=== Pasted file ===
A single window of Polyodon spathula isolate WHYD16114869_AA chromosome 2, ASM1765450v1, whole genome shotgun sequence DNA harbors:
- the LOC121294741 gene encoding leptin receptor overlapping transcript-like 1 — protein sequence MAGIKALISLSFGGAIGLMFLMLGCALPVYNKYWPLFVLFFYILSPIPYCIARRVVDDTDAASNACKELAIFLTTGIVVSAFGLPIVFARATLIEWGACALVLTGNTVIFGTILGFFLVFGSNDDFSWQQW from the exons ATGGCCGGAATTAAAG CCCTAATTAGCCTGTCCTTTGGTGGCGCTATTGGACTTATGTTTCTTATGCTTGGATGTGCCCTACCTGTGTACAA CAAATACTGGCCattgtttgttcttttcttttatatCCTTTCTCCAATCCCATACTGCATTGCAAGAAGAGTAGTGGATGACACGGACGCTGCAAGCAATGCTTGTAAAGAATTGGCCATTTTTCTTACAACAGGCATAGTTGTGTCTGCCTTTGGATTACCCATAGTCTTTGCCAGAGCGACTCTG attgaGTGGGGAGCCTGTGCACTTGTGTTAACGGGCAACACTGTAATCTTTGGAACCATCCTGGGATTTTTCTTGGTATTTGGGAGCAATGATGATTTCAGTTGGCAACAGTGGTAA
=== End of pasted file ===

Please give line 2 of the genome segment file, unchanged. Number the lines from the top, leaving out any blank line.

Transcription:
- the LOC121294741 gene encoding leptin receptor overlapping transcript-like 1 — protein sequence MAGIKALISLSFGGAIGLMFLMLGCALPVYNKYWPLFVLFFYILSPIPYCIARRVVDDTDAASNACKELAIFLTTGIVVSAFGLPIVFARATLIEWGACALVLTGNTVIFGTILGFFLVFGSNDDFSWQQW from the exons ATGGCCGGAATTAAAG CCCTAATTAGCCTGTCCTTTGGTGGCGCTATTGGACTTATGTTTCTTATGCTTGGATGTGCCCTACCTGTGTACAA CAAATACTGGCCattgtttgttcttttcttttatatCCTTTCTCCAATCCCATACTGCATTGCAAGAAGAGTAGTGGATGACACGGACGCTGCAAGCAATGCTTGTAAAGAATTGGCCATTTTTCTTACAACAGGCATAGTTGTGTCTGCCTTTGGATTACCCATAGTCTTTGCCAGAGCGACTCTG attgaGTGGGGAGCCTGTGCACTTGTGTTAACGGGCAACACTGTAATCTTTGGAACCATCCTGGGATTTTTCTTGGTATTTGGGAGCAATGATGATTTCAGTTGGCAACAGTGGTAA